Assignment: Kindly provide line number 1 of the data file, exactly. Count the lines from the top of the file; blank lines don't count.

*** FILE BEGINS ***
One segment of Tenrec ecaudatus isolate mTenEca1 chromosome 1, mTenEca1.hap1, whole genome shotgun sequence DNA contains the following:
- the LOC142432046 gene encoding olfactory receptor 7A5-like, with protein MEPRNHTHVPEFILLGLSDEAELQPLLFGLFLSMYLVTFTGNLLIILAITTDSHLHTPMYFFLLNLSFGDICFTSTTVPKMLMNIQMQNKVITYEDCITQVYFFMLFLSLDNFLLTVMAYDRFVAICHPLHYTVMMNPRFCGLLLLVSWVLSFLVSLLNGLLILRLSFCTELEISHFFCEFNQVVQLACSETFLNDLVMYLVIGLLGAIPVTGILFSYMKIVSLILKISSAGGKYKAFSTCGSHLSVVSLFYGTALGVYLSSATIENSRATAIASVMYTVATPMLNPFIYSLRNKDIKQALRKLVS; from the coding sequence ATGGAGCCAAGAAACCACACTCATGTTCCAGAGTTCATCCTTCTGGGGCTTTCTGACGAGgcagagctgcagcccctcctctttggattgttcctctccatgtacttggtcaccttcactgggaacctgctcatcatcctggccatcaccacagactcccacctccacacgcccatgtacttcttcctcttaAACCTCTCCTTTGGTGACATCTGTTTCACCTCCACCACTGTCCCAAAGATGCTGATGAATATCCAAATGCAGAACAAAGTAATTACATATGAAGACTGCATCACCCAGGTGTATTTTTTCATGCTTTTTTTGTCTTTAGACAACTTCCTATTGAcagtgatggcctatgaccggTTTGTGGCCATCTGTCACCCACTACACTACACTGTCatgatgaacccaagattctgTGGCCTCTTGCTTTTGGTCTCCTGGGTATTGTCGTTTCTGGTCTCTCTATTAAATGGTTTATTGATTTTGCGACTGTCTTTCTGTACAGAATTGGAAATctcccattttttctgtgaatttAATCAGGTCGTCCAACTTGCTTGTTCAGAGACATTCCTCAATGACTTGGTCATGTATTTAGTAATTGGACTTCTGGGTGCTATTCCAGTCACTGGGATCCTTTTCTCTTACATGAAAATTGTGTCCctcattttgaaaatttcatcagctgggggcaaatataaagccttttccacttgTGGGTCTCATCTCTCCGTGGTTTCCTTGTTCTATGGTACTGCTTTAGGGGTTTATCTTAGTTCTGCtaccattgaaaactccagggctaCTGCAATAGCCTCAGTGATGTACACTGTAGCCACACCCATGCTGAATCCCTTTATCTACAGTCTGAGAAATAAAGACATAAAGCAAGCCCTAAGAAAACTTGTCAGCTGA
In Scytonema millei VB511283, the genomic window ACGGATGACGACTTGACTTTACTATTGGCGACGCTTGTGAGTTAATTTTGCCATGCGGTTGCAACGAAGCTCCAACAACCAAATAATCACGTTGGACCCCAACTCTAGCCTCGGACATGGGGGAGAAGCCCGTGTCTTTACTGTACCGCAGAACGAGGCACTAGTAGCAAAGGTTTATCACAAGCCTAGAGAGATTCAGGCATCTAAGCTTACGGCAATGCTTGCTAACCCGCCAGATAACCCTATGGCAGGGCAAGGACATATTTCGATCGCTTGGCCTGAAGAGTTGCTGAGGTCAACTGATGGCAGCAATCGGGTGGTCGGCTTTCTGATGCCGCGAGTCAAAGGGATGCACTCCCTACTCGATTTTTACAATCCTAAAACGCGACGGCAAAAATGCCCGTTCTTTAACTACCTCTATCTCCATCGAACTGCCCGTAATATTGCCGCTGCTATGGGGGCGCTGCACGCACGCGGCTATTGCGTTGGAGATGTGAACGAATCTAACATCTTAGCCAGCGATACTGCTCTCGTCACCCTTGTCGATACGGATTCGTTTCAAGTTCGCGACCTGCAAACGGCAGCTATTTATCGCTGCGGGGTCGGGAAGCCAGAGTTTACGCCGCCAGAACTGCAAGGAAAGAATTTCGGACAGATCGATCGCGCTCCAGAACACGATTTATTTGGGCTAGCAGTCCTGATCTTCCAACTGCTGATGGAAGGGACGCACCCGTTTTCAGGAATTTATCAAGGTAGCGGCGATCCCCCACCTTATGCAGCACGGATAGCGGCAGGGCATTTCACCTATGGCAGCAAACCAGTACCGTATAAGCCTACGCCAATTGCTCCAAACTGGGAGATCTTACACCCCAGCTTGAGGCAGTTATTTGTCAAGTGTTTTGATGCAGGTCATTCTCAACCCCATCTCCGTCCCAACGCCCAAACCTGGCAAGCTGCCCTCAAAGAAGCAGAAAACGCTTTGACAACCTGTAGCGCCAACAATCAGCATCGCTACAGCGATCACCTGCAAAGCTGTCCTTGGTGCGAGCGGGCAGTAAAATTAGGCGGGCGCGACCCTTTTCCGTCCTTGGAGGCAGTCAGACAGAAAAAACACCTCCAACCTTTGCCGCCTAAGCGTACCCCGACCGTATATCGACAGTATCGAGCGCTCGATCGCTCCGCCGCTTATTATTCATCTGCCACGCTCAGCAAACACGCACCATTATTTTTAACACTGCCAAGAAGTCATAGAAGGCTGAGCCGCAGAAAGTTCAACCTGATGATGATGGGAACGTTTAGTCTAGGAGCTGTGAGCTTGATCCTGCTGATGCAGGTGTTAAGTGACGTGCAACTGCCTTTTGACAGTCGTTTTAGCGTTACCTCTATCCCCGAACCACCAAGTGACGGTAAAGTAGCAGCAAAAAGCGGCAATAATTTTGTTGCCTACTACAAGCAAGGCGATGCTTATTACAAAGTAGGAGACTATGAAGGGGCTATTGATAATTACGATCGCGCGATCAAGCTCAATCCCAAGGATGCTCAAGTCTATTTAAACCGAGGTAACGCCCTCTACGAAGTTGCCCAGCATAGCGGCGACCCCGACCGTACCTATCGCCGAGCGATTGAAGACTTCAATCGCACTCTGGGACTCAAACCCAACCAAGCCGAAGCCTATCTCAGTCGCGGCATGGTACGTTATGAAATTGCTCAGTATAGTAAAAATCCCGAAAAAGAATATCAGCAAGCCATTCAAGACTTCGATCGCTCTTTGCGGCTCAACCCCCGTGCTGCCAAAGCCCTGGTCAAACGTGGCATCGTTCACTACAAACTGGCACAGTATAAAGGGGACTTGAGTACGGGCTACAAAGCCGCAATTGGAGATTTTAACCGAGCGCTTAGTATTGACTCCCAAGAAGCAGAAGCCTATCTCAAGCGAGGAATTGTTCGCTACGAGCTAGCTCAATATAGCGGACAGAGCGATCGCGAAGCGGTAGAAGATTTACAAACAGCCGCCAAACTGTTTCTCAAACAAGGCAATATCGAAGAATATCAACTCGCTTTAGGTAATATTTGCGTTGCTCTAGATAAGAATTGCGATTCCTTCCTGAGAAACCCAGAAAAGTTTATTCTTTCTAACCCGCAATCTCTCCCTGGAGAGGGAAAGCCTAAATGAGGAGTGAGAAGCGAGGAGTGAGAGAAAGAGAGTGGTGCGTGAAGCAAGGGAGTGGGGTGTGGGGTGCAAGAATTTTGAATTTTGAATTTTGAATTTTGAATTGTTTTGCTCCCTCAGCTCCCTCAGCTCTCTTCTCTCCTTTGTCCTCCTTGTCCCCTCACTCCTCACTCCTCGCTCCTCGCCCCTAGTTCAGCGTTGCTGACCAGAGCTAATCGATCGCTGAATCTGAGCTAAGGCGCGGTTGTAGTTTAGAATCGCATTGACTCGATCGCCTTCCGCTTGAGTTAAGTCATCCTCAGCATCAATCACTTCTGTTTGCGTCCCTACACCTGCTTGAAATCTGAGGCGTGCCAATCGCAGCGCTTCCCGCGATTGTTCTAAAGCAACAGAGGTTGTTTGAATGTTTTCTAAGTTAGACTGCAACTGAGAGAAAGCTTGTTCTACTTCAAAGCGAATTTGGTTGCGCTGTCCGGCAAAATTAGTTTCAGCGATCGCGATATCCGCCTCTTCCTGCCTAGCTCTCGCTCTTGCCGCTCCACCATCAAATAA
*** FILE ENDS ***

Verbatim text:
One segment of Tenrec ecaudatus isolate mTenEca1 chromosome 1, mTenEca1.hap1, whole genome shotgun sequence DNA contains the following: